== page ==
Critical Race Theory — maybe you’ve heard people talking about it recently. Maybe you’ve seen it in the news or read about it on someone’s social media post, and you have no idea what they’re talking about.
The purpose of this article is not to sway you one way or another, but to share information so you can arrive at your own conclusion. My prayer is that the Holy Spirit will provide guidance to help you understand what to believe surrounding CRT. Proverbs 1:5 says, “Let the wise hear and increase in learning, and the one who understands obtain guidance.”
As a pastor, many times people ask a question and expect me to have an immediate answer. I want you to know it’s OK to not know everything and to not give someone an answer right on the spot; it’s OK to ask for time to research the question. But there also is no excuse to keep ourselves in ignorance.
CRT is a very critical (no pun intended) topic right now, especially in the life of Southern Baptists. If you have no idea what I’m talking about, do a quick Google search for CRT and Southern Baptists, and you’ll see exactly what I mean. I don’t have time to get into why I believe the word “race” is misused here, because there is only one race, the human race, but that’s another topic for another time.
Concept of the theory
My understanding is that critical race theory is the view that the law and legal institutions are inherently racist, and race itself, instead of being biologically grounded and natural, is a socially constructed concept used by white people to further their economic and political interests at the expense of people of color. In other words, CRT has nothing to do with perceived biological differences (this has already been proven scientifically, and biblically for that matter, in the Human Genome Project) but has everything to do with social inequalities based on the color of one’s skin.
CRT, officially organized in 1989 with its roots going back to the 60s and 70s, also says racial inequalities today are brought forth by white people to maintain certain privileges in business and politics, and brings about a rise in poverty and crime in minority communities.
You can already see why this topic stirs up so much controversy. The extreme viewpoints are that either you believe white people have created a system to bring down people of color, more specifically, African Americans, or you don’t. If you don’t believe it, many will say you probably are racist. Or you believe the ideologies of today supersede the Bible and its authority — but if you find some truth in CRT, you will be labeled by some as a cultural Marxist.
Obviously, these are two extremes when it comes to the conversation about CRT, and I hope I can provide unbiased information so you can make your own determination.
A way of seeing the world
Proponents of CRT say it “offers a way of seeing the world that helps people recognize the effects of historical racism in modern American life. The intellectual movement behind the idea was started by legal scholars as a way to examine how laws and systems uphold and perpetuate inequality for traditionally marginalized groups.”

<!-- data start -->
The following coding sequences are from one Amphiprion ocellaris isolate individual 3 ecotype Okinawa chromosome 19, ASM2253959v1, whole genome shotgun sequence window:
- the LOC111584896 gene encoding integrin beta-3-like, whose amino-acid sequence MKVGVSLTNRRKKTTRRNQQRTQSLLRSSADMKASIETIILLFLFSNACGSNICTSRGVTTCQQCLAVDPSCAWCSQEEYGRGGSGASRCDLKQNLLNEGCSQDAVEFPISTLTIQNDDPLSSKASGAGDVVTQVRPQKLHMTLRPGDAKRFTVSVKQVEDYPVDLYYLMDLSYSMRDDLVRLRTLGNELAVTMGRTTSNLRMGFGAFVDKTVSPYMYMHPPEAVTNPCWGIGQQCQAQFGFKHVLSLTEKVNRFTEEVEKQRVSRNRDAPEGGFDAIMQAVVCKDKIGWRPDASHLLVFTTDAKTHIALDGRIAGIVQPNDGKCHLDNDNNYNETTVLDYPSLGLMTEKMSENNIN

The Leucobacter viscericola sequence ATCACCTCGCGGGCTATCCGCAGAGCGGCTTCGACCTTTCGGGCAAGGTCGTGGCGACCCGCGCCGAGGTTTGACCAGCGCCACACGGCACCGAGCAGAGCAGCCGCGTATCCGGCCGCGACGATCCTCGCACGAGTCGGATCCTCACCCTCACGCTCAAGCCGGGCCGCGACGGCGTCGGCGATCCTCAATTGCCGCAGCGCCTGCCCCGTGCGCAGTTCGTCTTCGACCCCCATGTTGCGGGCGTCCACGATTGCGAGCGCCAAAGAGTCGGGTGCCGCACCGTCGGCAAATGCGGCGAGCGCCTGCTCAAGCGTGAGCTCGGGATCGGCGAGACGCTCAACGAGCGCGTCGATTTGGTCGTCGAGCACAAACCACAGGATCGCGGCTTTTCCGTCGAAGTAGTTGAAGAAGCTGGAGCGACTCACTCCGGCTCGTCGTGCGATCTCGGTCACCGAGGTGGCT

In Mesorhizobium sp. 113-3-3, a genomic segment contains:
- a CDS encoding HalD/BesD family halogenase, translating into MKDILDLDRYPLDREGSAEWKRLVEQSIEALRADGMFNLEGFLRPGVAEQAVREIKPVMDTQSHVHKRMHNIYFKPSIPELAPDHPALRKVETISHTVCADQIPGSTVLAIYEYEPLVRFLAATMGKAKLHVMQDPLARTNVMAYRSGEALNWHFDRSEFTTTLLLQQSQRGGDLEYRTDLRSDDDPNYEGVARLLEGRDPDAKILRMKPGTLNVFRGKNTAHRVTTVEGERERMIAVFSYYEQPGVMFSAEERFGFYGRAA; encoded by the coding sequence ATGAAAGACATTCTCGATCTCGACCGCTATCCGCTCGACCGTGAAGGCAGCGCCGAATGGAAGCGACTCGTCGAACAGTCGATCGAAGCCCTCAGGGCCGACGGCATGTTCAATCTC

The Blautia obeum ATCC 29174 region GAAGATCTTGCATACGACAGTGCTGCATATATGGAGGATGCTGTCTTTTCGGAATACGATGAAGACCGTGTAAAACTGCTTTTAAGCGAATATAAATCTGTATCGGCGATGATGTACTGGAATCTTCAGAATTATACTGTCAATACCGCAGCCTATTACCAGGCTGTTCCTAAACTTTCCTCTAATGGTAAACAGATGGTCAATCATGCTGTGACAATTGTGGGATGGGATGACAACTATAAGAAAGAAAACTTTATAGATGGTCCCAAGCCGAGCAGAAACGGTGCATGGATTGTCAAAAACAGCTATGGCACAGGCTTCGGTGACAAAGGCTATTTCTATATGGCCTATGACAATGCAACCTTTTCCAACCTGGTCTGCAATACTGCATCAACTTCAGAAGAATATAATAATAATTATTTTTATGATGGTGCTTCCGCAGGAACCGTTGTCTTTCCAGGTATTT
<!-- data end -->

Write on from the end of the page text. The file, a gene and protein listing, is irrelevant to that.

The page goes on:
Kimberlé Crenshaw, one of the founding scholars of CRT and executive director and co-founder of the African American Policy Forum, has said CRT “is a practice — a way of seeing how the fiction of race has been transformed into concrete racial inequities. It’s an approach to grappling with a history of white supremacy that rejects the belief that what’s in the past is in the past, and that the laws and systems that grow from that past are detached from it.”
She also has said, “It bears acknowledging that we’ve been here before: for his non-violent agitation for civil rights, Martin Luther King Jr. was targeted by the FBI as the most dangerous man in America.
“The civil rights and Black freedom movements were targeted, surveilled and disrupted by the FBI. Black Lives Matter has been framed by some in law enforcement as a terrorist organization. So racial justice work, including activism, legal advocacy and even knowledge production, has always had an uneasy relationship with the federal government.”
In relation to the Bible
Some within the church say CRT is a slippery slope that takes away from the authority of the Bible. Brandon Clay and Frost Smith write, “First off, we must acknowledge that truth is not determined by groups of people. Critical race theoreticians have shifted the center of truth away from objective standards to the subjective perspective of what are considered oppressed groups. To CRT advocates, truth is not determined objectively outside of themselves. Instead, truth is determined experientially by historically oppressed groups of people; thus, different groups of people can have different `truths’ in this view.”
They continue, “But that’s not how truth works. Truth is true outside of anyone’s perspective. Two plus two equals four, regardless of the melanin in your skin or any of your past experiences. Bowling balls fall from airplanes regardless of what anyone believes about gravity. Truth is located outside of a person’s perspective: it’s not integrated into divisive racial, social, sexual, income or gender identities. This is the fundamental problem with critical race theory.”
The conversation is much larger than one short article can fully cover, and the feelings surrounding CRT are intense. None of this should keep us from trying to understand such a topic — having a greater understanding allows us to engage our society with conversation that may actually make a difference. I’m reminded of the Apostle Peter’s words: “Always being prepared to make a defense to anyone who asks you for a reason for the hope that is in you; yet do it with gentleness and respect” (1 Pet. 3:15).
Our society is looking for answers, and we know the ultimate Truth. A conversation with someone about CRT can point them to a Savior Who works all things together for His good.